You don’t have to spend a king’s ransom to live like royalty in the “Queen of Hills”. This beautiful Indian hill station has plenty to offer travellers on a shoe string too.
“It’s just a short walk from the Dekeling,” said jolly Mrs Dekeva, our homestay hostess.
I wonder how much longer Jamie and I are going to believe our dear Gorkha friends when they tell us somewhere is only a stroll away. My antennae should have been twitching when I found it wasn’t marked on my Darjeeling street plan. The Tibetan Self Help Refugee Centre does, however, appear as an innocent dot at the top of the small scale Lonely Planet map of the whole mountainous area. But a quick check (using my finger tip to measure) convinced me it was only 4 kilometres from our starting point.
You have a cold? Try a pinch of tiger, or a smattering of red panda. A Chinese medicine maker’s pantry is spread over the hills of Darjeeling, but this zoo is doing all it can to protect the animals.
London Zoo used to be a regular day out for my family. Once through the barrier, my brother and I would make a beeline for the circular snake pit, where we’d hang over the side trying to spot the most dangerous specimen. The pandas were cuddly. The polar bears were surprisingly grubby, not white-as-snow at all. The big cats, whom I adored, at ‘feeding time’ were too smelly for my sensitive childish nose. I tried and failed to be interested in the birds so beloved by Dad. I enjoyed the warm reptile house, the sea lions and the insects, but Guy the Gorilla was my tippy toppest favouritest of them all.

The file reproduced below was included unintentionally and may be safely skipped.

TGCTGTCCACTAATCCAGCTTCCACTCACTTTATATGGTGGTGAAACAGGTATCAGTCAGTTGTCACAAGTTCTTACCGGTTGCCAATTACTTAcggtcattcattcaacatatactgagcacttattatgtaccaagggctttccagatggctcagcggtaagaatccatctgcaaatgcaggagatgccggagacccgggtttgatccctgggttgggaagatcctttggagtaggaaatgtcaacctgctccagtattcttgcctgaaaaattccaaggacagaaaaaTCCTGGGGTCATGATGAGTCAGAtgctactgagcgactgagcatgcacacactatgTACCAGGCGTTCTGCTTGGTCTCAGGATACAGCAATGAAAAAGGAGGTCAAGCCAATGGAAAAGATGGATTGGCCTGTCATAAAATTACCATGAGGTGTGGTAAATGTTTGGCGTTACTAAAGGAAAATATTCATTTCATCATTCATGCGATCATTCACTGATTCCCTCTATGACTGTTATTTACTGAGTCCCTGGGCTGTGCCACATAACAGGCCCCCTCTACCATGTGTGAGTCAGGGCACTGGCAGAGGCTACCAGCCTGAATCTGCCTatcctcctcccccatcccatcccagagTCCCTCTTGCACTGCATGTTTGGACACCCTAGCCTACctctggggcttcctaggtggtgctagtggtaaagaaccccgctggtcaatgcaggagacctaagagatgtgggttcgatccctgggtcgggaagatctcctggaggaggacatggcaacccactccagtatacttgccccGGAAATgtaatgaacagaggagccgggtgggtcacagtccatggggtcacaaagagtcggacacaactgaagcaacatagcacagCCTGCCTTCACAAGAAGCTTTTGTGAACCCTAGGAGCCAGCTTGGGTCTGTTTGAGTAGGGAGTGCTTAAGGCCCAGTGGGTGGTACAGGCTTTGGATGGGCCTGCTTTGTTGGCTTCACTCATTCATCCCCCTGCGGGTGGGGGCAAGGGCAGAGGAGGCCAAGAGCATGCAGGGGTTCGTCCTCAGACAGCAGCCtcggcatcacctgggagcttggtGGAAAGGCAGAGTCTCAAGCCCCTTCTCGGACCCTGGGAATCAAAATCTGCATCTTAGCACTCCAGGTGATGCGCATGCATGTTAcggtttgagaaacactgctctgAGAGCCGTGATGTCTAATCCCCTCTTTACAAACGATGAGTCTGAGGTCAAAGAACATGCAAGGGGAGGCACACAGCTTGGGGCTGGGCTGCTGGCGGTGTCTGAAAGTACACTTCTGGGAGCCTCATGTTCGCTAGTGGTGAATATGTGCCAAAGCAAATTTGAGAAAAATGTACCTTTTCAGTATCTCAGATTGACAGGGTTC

If our recent experience of what a Gorkha regards as an ‘easy walk’ was anything to go by – a one in three incline through forest and driving rain for eight hours – we were not entirely convinced by Jiwan Rai’s assurances. Still, today he was wearing a suit and shirt, black shiny leather shoes and an umbrella hooked over his arm: it couldn’t be that difficult, could it?
We had just spent the morning talking to his bouncing pupils, aged three to ten, and were ready for a break. So we strolled up the road, nodding to the disinterested border patrol guards, and jumped over a storm drain into Nepal. It hardly felt like moving into another country, but the frisson that goes with flouting the rules turned lunch into a small adventure.
Our friend volunteered with the Mondo Challenge Foundation, a UK charity set up to help communities around the world . In 2010 she taught at the Magno Vale Academy for six months and finished just before we visited Darjeeling. When the charity’s founder heard we were going to visit the area he press-ganged us into acting as ‘ambassadors’ for the charity while we were there. He’s a very charming man. And persuasive.
On a banner stretched across the main road we read “2600 years of the enlightenment of Lord Buddha”. By chance we had arrived just in time to join in the celebratory procession planned for the next day. At a mere 2100m Darjeeling is unlikely to strike you down with altitude sickness, but be prepared for an ear-popping drive from the Indian plains as you ascend two kilometres in four hours.